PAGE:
Lots more here:
At the bottom we have this:
About Frost & Sullivan
Frost & Sullivan, the Growth Partnership Company, enables clients to accelerate growth and achieve best-in-class positions in growth, innovation and leadership. The company's Growth Partnership Service provides the CEO and the CEO's Growth Team with disciplined research and best-practice models to drive the generation, evaluation, and implementation of powerful growth strategies. Frost & Sullivan leverages over 45 years of experience in partnering with Global 1000 companies, emerging businesses and the investment community from 40 offices on six continents. To join our Growth Partnership, please visit http://www.frost.com.
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I wondered just what a “Growth Partnership Company” was after all this and so found this:
Growth Partnership Service: Healthcare and Life Sciences IT
The Healthcare & Life Sciences IT Growth Partnership Services program combines our range of services, global perspective, and comprehensive market coverage to provide the tools that empower our clients to achieve their growth objectives. Through this program clients receive a continuous flow of market, technical, and econometric information, along with interactive applications (our TEAM methodology) focused specifically on growth. A sample list of our market coverage includes Medical Care Providers, Managed Care Services, Consumer-based Healthcare, Clinical Solutions, Business Solutions, and Healthcare Outsourcing.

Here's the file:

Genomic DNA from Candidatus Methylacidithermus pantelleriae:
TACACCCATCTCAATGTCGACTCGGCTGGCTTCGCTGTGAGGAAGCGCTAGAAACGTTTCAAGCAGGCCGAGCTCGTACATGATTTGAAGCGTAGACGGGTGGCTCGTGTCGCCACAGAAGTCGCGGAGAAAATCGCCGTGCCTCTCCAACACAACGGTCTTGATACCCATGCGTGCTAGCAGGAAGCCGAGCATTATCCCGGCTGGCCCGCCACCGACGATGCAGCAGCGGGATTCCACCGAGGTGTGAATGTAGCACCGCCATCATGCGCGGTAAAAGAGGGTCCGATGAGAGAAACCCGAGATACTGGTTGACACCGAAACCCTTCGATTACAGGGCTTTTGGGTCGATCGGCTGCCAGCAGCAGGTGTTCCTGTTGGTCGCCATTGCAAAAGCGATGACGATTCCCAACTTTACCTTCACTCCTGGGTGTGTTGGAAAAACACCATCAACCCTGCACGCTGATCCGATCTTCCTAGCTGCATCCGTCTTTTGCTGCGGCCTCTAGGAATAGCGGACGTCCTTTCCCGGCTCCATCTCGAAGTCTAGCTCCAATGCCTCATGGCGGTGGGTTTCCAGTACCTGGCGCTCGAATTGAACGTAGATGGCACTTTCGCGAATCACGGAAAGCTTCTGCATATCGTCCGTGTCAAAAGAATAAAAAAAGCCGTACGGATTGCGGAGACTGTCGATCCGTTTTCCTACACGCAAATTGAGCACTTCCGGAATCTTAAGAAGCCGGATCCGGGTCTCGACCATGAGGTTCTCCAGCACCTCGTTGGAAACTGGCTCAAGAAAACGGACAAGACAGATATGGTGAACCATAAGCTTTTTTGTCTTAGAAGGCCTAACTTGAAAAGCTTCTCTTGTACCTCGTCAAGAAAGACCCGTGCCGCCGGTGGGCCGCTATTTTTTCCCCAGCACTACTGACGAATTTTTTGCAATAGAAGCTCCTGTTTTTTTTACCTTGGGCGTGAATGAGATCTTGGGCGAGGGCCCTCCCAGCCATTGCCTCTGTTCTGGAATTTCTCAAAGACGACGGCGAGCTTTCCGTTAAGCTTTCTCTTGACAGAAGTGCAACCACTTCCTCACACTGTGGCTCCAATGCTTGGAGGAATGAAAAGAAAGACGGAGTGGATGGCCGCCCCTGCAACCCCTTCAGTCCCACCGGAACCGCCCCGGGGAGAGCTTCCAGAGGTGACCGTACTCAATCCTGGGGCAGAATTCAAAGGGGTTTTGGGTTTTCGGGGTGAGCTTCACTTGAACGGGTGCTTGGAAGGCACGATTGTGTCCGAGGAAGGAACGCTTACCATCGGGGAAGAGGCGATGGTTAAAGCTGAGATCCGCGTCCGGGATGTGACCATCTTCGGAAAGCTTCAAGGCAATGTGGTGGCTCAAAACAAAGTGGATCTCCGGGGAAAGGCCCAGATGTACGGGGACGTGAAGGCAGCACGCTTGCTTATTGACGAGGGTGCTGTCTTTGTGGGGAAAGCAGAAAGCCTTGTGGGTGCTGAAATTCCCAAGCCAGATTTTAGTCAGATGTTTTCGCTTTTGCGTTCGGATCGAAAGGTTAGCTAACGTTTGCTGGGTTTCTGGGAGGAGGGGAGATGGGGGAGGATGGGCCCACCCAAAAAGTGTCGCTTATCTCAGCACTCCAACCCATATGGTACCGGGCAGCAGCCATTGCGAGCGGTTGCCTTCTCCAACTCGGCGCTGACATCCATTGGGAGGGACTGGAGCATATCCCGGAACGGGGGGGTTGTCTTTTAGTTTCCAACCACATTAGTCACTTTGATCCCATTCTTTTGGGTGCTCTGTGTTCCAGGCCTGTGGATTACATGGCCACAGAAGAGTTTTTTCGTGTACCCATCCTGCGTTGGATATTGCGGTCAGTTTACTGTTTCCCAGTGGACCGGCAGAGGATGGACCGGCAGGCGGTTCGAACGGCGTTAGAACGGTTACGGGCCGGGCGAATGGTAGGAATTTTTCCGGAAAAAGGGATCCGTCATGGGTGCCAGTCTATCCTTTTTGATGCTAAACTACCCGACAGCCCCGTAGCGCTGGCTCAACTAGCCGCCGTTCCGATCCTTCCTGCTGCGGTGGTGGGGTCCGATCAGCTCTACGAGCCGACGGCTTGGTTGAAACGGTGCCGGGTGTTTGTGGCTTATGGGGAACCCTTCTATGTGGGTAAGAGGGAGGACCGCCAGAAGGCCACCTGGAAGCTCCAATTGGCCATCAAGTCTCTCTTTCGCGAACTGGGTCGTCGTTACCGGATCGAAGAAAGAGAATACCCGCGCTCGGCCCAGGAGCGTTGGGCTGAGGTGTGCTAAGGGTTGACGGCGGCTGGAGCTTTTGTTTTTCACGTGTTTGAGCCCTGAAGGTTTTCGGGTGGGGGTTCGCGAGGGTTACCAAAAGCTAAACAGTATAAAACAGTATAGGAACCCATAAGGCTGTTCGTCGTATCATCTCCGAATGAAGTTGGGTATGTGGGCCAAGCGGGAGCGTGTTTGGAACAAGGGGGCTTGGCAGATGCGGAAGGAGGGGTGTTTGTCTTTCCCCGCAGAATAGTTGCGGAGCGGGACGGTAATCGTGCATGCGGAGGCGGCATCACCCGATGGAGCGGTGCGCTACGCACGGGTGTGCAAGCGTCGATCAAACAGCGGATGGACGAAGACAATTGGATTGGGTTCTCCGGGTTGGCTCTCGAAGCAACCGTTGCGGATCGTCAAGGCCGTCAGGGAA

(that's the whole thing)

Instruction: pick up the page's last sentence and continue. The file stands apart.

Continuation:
Last update : 24 Jul 2010
See more here
So now I know. This is a market research wanting to have you as a client and this is a ‘teaser’ release to show you just how clever and well informed they are!
They also like to work globally as you can see and I have to say the press releases are endlessly optimistic.
SINGAPORE, July 5, 2010 / WorldPRLine / — Faced with escalating treatment costs and pressure to be affordable while searching for efficiency and better quality, hospitals are turning towards Health IT (HIT) for assistance where patient care is no longer the sole responsibility of doctors and nurses alone.